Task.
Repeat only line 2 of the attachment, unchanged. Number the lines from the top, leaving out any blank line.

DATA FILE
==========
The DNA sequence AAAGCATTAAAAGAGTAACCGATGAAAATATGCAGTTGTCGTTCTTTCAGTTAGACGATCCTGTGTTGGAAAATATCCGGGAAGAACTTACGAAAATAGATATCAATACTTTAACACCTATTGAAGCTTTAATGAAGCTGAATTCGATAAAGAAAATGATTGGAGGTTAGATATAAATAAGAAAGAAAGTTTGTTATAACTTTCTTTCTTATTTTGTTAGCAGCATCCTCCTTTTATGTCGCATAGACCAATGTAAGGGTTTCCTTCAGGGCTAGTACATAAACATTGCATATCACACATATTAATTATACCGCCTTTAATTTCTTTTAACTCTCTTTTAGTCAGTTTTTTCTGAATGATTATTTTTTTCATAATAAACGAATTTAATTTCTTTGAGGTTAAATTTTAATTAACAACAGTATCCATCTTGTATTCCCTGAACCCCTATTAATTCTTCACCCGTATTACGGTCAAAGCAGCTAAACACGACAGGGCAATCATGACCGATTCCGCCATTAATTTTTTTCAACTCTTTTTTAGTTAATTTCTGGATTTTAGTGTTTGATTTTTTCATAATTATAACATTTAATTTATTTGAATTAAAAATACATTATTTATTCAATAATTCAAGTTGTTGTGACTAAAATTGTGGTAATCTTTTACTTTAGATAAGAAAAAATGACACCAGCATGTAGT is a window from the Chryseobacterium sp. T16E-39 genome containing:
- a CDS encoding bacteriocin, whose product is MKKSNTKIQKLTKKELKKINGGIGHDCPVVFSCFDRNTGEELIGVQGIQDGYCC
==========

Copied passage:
- a CDS encoding bacteriocin, whose product is MKKSNTKIQKLTKKELKKINGGIGHDCPVVFSCFDRNTGEELIGVQGIQDGYCC